Black Child 'Sold' To White Students In Mock Slave Auction At School

"We believe that additional work remains to help our students consider how their actions can have a negative impact on others," the school said in a statement.

It seems one New Jersey school district does not know how to sensitively teach American history to its young students.

First, there was the slave auction poster assignment at South Mountain Elementary School in South Orange, New Jersey. Now, reports of an actual mock slave auction at a South Orange Maplewood school are circulating the internet.

Why can't this district get it right?

The event occurred at Jefferson School while a fifth-grade teacher was on medical leave at South Orange Maplewood School, and a substitute teacher supervised the assignment, ABC7 reports

"There was a slave auction and the little girl was put on the block — in 2017, she was put on the block for sale by her classmates and sold and it was recorded," parent Tracey Jarmon-Woods said to ABC7. "When we're dealing with the holocaust we would never put Jewish kids in two lines and say you go to the left, you go to the right as an assignment."

Jarmon-Woods was also interviewed by CBS New York.

"There was a sale of a black child by white children in the classroom,” she said. "If you're demoralized — sold on a block in 2017 — it may affect you the rest of your life."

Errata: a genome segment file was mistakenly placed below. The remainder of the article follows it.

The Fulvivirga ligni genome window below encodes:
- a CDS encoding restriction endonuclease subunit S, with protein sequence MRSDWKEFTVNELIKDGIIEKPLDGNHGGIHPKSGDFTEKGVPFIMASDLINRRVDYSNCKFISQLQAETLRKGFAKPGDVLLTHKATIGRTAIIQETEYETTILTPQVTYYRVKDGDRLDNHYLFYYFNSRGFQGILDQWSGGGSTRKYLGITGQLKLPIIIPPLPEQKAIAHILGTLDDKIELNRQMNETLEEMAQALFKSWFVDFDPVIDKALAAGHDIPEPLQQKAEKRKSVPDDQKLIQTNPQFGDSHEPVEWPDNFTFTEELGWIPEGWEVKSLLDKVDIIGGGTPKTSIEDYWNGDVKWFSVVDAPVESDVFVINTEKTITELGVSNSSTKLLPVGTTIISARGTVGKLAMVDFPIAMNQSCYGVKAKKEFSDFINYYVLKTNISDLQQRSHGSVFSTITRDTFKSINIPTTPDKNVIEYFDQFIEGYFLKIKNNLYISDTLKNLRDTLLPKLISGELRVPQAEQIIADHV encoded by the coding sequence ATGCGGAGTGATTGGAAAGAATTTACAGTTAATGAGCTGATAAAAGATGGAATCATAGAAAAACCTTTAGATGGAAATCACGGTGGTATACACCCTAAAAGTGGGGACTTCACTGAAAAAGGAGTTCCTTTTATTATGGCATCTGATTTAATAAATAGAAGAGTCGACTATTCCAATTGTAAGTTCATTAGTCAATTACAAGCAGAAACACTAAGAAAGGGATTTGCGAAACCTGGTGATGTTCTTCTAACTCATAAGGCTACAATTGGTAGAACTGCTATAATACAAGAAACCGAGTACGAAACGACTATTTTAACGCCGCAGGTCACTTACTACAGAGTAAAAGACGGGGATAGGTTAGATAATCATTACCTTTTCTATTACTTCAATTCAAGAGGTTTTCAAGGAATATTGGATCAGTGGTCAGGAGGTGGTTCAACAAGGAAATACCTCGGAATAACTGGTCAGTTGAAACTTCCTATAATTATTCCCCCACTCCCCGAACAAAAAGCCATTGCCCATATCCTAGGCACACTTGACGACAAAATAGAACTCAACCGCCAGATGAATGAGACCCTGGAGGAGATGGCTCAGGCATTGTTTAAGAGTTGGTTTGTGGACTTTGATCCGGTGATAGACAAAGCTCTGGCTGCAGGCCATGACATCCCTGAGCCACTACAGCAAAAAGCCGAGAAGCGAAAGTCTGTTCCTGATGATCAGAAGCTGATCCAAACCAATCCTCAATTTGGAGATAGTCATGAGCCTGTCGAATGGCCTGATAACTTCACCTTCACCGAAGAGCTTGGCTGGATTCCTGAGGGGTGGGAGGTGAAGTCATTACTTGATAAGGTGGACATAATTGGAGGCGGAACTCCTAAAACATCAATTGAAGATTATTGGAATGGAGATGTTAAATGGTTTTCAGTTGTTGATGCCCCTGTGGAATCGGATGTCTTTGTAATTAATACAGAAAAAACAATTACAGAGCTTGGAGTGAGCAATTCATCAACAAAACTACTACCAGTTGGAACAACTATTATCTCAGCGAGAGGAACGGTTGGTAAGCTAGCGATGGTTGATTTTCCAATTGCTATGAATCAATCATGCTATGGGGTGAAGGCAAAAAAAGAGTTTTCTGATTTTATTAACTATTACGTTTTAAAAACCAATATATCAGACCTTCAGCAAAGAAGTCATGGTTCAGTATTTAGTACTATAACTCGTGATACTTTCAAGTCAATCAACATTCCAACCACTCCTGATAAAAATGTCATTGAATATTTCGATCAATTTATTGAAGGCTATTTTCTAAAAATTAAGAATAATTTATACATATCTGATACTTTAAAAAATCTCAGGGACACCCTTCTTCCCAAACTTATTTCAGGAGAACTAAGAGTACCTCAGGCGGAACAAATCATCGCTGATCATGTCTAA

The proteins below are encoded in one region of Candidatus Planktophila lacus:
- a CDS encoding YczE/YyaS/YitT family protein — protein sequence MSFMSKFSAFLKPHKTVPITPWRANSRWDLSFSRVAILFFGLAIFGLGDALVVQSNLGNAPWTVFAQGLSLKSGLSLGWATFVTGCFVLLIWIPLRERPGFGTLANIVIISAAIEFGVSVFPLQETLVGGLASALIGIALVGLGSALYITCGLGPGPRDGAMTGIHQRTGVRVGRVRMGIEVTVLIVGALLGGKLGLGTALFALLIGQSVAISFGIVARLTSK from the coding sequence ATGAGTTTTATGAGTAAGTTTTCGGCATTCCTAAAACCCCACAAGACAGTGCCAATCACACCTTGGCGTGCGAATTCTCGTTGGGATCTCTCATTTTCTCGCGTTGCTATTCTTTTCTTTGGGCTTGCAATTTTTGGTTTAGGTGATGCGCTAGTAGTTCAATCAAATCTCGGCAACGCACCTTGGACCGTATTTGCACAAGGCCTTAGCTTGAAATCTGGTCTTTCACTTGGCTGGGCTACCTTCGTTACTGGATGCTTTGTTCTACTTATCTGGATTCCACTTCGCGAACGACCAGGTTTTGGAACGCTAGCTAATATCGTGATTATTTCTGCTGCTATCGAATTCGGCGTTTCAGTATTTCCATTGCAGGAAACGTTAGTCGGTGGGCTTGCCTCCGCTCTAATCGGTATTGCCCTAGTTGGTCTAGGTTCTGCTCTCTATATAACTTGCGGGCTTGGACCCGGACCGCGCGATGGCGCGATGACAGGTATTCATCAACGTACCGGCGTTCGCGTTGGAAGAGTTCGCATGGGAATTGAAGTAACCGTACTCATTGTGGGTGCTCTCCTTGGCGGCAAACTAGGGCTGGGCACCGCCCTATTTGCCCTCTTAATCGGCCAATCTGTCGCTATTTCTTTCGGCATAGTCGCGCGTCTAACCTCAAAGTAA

A district spokeswoman reportedly told ABC7 that the activity was initiated by students, which, come on, is a ridiculous accusation to aim at fifth-graders who were being supervised by a trained adult.

The school released a letter addressing the situation:

"When we had the opportunity to view the full video last week, we were concerned to see how lightly students treated the topic. The jovial nature of the video suggests that either there is a lack of understanding about the true barbarity of a slave auction, or a lack of awareness of how treating this topic comically is offensive.

We believe that additional work remains to help our students consider how their actions can have a negative impact on others, even if unintended, how joking about slavery is disrespectful to all Americans, especially to the African American community, and that certain matters should be treated with a degree of heightened sensitivity.

We thank you for your support and appreciate all of the feedback that we have received. It has led us to develop a plan that that we feel confident will turn this unfortunate event into an opportunity for our students to learn and grow. It is important to note that although we want students to reflect upon and own the roles that they have played, this process will not allow for any students to be targeted or shamed in any way. We ask you to speak with your children about their feelings regarding the video, how our choices can impact others, and ways that they can help to foster a sense of respect and belonging for all members of our learning community."

There are so many questions to be raised about the horrifying incident, but the overarching inquiry is uncomplicated. When will the ignorance in our education system end? 

Banner/thumbnail credit: Flickr, MIKI Yoshihito

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